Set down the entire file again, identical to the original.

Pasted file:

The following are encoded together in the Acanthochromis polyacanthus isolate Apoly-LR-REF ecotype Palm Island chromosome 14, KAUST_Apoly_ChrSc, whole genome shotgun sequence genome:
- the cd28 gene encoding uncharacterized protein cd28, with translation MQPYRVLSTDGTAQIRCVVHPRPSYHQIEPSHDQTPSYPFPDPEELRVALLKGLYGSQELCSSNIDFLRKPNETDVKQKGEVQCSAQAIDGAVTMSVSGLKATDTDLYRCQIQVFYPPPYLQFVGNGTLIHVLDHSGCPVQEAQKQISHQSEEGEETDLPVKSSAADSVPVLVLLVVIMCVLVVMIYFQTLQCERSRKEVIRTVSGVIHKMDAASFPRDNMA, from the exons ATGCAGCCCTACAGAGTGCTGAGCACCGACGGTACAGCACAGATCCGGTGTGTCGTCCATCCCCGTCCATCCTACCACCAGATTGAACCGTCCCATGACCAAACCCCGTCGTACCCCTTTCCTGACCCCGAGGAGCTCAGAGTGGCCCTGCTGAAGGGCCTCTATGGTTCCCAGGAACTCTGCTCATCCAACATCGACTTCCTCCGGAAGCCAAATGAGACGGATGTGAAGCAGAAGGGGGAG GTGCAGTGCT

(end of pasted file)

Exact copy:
The following are encoded together in the Acanthochromis polyacanthus isolate Apoly-LR-REF ecotype Palm Island chromosome 14, KAUST_Apoly_ChrSc, whole genome shotgun sequence genome:
- the cd28 gene encoding uncharacterized protein cd28, with translation MQPYRVLSTDGTAQIRCVVHPRPSYHQIEPSHDQTPSYPFPDPEELRVALLKGLYGSQELCSSNIDFLRKPNETDVKQKGEVQCSAQAIDGAVTMSVSGLKATDTDLYRCQIQVFYPPPYLQFVGNGTLIHVLDHSGCPVQEAQKQISHQSEEGEETDLPVKSSAADSVPVLVLLVVIMCVLVVMIYFQTLQCERSRKEVIRTVSGVIHKMDAASFPRDNMA, from the exons ATGCAGCCCTACAGAGTGCTGAGCACCGACGGTACAGCACAGATCCGGTGTGTCGTCCATCCCCGTCCATCCTACCACCAGATTGAACCGTCCCATGACCAAACCCCGTCGTACCCCTTTCCTGACCCCGAGGAGCTCAGAGTGGCCCTGCTGAAGGGCCTCTATGGTTCCCAGGAACTCTGCTCATCCAACATCGACTTCCTCCGGAAGCCAAATGAGACGGATGTGAAGCAGAAGGGGGAG GTGCAGTGCT